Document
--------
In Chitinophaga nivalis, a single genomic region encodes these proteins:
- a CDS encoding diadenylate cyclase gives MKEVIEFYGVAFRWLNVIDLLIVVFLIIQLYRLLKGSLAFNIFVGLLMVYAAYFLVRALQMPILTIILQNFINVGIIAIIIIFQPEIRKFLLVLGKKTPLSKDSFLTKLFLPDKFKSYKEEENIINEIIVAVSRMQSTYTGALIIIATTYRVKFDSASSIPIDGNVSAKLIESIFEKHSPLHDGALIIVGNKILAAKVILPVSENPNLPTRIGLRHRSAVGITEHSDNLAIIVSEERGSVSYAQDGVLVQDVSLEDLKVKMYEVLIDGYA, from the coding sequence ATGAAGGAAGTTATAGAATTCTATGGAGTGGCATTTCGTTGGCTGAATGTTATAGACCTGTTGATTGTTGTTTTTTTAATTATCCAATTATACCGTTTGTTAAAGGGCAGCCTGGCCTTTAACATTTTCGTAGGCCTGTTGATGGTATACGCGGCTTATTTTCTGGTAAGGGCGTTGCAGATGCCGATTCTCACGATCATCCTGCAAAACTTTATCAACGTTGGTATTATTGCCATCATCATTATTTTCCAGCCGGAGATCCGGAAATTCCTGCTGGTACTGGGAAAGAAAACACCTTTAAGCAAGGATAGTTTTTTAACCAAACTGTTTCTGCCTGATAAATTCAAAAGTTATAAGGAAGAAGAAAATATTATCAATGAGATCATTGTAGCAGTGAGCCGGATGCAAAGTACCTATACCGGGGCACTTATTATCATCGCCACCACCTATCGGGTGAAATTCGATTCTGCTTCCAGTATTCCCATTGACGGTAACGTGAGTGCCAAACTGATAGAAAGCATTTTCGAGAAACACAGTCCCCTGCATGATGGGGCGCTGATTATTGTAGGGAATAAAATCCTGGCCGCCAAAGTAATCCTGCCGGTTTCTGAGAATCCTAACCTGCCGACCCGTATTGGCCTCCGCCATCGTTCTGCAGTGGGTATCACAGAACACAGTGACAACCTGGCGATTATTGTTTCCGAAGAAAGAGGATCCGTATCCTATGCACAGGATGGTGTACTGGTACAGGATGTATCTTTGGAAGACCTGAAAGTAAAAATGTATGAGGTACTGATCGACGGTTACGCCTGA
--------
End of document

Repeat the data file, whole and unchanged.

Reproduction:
In Chitinophaga nivalis, a single genomic region encodes these proteins:
- a CDS encoding diadenylate cyclase gives MKEVIEFYGVAFRWLNVIDLLIVVFLIIQLYRLLKGSLAFNIFVGLLMVYAAYFLVRALQMPILTIILQNFINVGIIAIIIIFQPEIRKFLLVLGKKTPLSKDSFLTKLFLPDKFKSYKEEENIINEIIVAVSRMQSTYTGALIIIATTYRVKFDSASSIPIDGNVSAKLIESIFEKHSPLHDGALIIVGNKILAAKVILPVSENPNLPTRIGLRHRSAVGITEHSDNLAIIVSEERGSVSYAQDGVLVQDVSLEDLKVKMYEVLIDGYA, from the coding sequence ATGAAGGAAGTTATAGAATTCTATGGAGTGGCATTTCGTTGGCTGAATGTTATAGACCTGTTGATTGTTGTTTTTTTAATTATCCAATTATACCGTTTGTTAAAGGGCAGCCTGGCCTTTAACATTTTCGTAGGCCTGTTGATGGTATACGCGGCTTATTTTCTGGTAAGGGCGTTGCAGATGCCGATTCTCACGATCATCCTGCAAAACTTTATCAACGTTGGTATTATTGCCATCATCATTATTTTCCAGCCGGAGATCCGGAAATTCCTGCTGGTACTGGGAAAGAAAACACCTTTAAGCAAGGATAGTTTTTTAACCAAACTGTTTCTGCCTGATAAATTCAAAAGTTATAAGGAAGAAGAAAATATTATCAATGAGATCATTGTAGCAGTGAGCCGGATGCAAAGTACCTATACCGGGGCACTTATTATCATCGCCACCACCTATCGGGTGAAATTCGATTCTGCTTCCAGTATTCCCATTGACGGTAACGTGAGTGCCAAACTGATAGAAAGCATTTTCGAGAAACACAGTCCCCTGCATGATGGGGCGCTGATTATTGTAGGGAATAAAATCCTGGCCGCCAAAGTAATCCTGCCGGTTTCTGAGAATCCTAACCTGCCGACCCGTATTGGCCTCCGCCATCGTTCTGCAGTGGGTATCACAGAACACAGTGACAACCTGGCGATTATTGTTTCCGAAGAAAGAGGATCCGTATCCTATGCACAGGATGGTGTACTGGTACAGGATGTATCTTTGGAAGACCTGAAAGTAAAAATGTATGAGGTACTGATCGACGGTTACGCCTGA